Lets refer back to the example dilemma and go through the Ethical decision-making process step-by-step.


You will need to open the decision-making process worksheet to type your responses on as we go through this exercise.

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Note:This scenario letter is "Z"

  • Step 1: Define the Problem– Defining the problem means that you gather all of the information related to the situation. Ok, lets assume you are Jim. What is the problem? Don’t jump ahead to look at possible courses of actions, just the facts and the problem. Remember there can be multiple parts to the problem.


Type your responses on the decision-making worksheet.

This is what I listed as the problem:


    • Jim wants to be loyal to his best friend and give him the opportunity to be the valedictorian, which he deserves – he earned his grades.
    • Jim wants to be loyal to his girlfriend and help keep her out of trouble. He also knows that she would like to be the valedictorian.
    • Jim also feels a duty as an honest student and class president to report cheating. He did sign the "Student Rights and Responsibilities" affidavit and took an oath as the student president. His integrity is on the line.
    • Jim feels that the student population may think he is a "nark" and feel that he betrayed his fellow student. He values his current popularity within the student body.
    • Jim is 17 and having a girlfriend is very very important to him.
    • Jim thinks that personal courage is a rare, but a highly valued trait, that more people in government need.


  • Step 2: Know the principles, standards, laws, etc.– What laws, regulations, and moral obligations apply to this situation? Tell me which values, laws, policies, etc., apply to this situation.


Type your responses on the decision-making worksheet.

These are the values and regulations that apply.

    • Loyalty to friends
    • Moral courage to do the right thing despite repercussions from friends and the student body.
    • School Policy – cheating is against the rules and can result in suspension.
    • Integrity – Allison has given up her integrity. Jim can maintain his integrity by following his oath and affidavit.


  • Step 3: Develop possible courses of action– It may appear that there are only two courses of action here, but there are actually more. What courses of action do you see?


Type your responses on the decision-making worksheet.

Here are the options we came up with:

    • Report Allison to the teacher.
    • Do nothing.
    • Talk to Allison after class and try and convince her to confess to cheating.
    • Tell the teacher or principle after class that you saw Allison cheating.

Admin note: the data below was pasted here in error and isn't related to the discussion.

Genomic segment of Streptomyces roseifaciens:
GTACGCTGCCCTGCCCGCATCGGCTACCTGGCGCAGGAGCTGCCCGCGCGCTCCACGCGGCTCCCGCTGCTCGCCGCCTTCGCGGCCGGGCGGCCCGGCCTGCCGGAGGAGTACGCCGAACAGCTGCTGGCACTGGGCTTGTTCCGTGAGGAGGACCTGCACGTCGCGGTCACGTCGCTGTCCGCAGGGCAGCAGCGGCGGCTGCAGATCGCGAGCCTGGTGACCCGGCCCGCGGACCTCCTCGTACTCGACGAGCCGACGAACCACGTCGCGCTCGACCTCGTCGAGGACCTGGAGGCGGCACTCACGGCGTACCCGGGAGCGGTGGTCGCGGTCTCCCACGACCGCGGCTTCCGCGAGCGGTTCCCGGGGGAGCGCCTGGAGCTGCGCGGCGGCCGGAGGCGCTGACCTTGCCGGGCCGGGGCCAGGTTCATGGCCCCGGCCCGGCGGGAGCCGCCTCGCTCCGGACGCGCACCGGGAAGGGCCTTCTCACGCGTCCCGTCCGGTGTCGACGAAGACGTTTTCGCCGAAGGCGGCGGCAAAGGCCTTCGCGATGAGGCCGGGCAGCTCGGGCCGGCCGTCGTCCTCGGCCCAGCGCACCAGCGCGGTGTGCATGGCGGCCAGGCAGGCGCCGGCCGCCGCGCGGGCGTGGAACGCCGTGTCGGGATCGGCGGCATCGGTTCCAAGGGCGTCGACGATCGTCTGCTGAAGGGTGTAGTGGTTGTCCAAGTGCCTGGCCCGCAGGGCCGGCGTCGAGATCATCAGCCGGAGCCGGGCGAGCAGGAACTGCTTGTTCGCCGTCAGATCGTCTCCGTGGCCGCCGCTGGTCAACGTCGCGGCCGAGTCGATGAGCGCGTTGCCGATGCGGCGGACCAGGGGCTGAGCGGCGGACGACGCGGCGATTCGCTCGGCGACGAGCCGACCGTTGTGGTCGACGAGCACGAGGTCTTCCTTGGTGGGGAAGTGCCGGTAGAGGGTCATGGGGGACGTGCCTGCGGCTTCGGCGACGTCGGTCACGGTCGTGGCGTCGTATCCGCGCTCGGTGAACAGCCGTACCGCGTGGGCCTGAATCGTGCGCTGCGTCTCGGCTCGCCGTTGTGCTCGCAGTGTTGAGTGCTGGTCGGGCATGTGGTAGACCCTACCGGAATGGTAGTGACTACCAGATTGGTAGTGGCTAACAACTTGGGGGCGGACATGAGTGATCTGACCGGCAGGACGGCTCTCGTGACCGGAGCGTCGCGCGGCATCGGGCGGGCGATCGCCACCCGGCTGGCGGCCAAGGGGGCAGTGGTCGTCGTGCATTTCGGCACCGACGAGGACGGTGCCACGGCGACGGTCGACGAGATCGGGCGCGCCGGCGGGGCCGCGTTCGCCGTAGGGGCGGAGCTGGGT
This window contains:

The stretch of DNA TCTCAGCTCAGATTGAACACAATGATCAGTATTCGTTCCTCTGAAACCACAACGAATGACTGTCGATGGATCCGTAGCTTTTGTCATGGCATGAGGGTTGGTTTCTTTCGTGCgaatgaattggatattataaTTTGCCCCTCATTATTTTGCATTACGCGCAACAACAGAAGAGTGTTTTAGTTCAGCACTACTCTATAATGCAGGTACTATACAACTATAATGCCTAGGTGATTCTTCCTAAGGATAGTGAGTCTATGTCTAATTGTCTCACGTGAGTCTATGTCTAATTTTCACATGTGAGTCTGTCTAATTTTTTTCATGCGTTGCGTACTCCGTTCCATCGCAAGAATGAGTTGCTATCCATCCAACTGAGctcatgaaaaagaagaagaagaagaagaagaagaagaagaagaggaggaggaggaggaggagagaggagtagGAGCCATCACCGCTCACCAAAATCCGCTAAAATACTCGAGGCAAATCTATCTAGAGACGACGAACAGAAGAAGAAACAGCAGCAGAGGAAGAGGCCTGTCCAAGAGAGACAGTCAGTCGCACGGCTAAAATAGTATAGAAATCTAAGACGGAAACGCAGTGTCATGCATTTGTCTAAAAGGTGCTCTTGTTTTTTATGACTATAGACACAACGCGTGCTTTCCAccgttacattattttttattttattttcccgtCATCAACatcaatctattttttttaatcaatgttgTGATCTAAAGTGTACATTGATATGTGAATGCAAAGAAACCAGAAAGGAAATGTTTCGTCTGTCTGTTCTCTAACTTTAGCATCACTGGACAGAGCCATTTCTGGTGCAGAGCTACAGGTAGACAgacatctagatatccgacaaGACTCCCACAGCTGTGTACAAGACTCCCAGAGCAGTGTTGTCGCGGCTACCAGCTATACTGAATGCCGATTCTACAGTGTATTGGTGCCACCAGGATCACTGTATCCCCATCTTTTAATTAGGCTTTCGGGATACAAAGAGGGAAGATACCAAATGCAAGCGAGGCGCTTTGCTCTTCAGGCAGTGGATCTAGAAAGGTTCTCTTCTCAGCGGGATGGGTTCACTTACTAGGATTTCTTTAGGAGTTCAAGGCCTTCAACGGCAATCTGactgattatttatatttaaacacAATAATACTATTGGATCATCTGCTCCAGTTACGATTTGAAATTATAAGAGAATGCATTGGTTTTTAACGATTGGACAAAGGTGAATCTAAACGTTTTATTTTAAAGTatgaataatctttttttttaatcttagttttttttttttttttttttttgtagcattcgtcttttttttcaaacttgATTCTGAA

• Write a note to the teacher, telling him/her that Allison is cheating and turn it in with your exam. Asking the teacher to keep you anonymous.
    • Step 4: Evaluate or analyze each course of action– This is when you want to look at the pros and cons of each of potential courses of action. Take a quick look at each course of action that you came up with and write down the pros and cons.

Type your responses on the decision-making worksheet.

This is the analysis of each option listed earlier.


    • Report Allison to the teacher. If Jim reports Allison in class, then he is being loyal to Tom, but not Allison. He will have shown his personal courage, and maintained his integrity.
    • Do nothing. Nobody would ever be the wiser, but Jim would not have shown personal courage. He would have demonstrated loyalty to Allison, but not Tom. He also would have given up his integrity.
    • Talk to Allison after class and try and convince her to confess to cheating. This option allows Jim to be loyal and protect his integrity and shows loyalty to both friends. Of course if Allison doesn’t confess then he will have to turn her in.
    • Tell the teacher or principle after class that you saw Allison cheating. This option allows him to be anonymous, but it may be difficult to prove that she cheated. You have been loyal to Tom, but not Allison. Your integrity is intact, except that you would not be honest with Allison about turning her in.
    • Write a note to the teacher, telling him/her that Allison is cheating and turn it in with your exam. Asking the teacher to keep you anonymous. Basically the same as the last one, but now the teacher has the opportunity to catch Allison in the act.
    • Step 5: Choose the course of action that best represents the values of the Army, the values of prevention coordinators, and your values– Based on what you have typed on the decision making worksheet, which option would you choose? Type your answer on the worksheet and state why?

Send your completed worksheet to Prevention Branch.

We have defined what an ethical dilemma is, some common rationalizations and went through the decision making process. Remember that when you are presented with an ethical dilemma to use the decision making process and carefully choose a course of action; you may have to defend the action later on.


IMPORTANT: Please click on the Quiz button below and complete all quizzes in order to receive your
                  homework assignment for this section.